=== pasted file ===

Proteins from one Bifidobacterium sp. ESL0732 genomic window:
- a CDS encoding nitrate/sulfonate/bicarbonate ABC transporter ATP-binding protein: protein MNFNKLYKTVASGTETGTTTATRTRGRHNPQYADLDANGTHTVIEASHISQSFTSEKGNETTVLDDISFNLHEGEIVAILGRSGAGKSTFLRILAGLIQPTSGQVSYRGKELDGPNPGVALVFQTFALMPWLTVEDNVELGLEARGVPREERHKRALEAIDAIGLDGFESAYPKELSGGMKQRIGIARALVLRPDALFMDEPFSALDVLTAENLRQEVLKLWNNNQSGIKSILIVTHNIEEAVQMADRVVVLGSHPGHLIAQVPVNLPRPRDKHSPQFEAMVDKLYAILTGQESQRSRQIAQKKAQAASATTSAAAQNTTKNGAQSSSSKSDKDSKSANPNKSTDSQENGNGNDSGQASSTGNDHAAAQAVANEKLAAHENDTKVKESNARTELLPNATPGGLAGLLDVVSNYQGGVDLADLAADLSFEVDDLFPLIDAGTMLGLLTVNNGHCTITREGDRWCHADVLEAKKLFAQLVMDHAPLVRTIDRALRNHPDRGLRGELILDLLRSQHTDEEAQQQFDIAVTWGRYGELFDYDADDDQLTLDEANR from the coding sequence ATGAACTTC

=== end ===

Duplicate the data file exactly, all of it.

Proteins from one Bifidobacterium sp. ESL0732 genomic window:
- a CDS encoding nitrate/sulfonate/bicarbonate ABC transporter ATP-binding protein: protein MNFNKLYKTVASGTETGTTTATRTRGRHNPQYADLDANGTHTVIEASHISQSFTSEKGNETTVLDDISFNLHEGEIVAILGRSGAGKSTFLRILAGLIQPTSGQVSYRGKELDGPNPGVALVFQTFALMPWLTVEDNVELGLEARGVPREERHKRALEAIDAIGLDGFESAYPKELSGGMKQRIGIARALVLRPDALFMDEPFSALDVLTAENLRQEVLKLWNNNQSGIKSILIVTHNIEEAVQMADRVVVLGSHPGHLIAQVPVNLPRPRDKHSPQFEAMVDKLYAILTGQESQRSRQIAQKKAQAASATTSAAAQNTTKNGAQSSSSKSDKDSKSANPNKSTDSQENGNGNDSGQASSTGNDHAAAQAVANEKLAAHENDTKVKESNARTELLPNATPGGLAGLLDVVSNYQGGVDLADLAADLSFEVDDLFPLIDAGTMLGLLTVNNGHCTITREGDRWCHADVLEAKKLFAQLVMDHAPLVRTIDRALRNHPDRGLRGELILDLLRSQHTDEEAQQQFDIAVTWGRYGELFDYDADDDQLTLDEANR from the coding sequence ATGAACTTC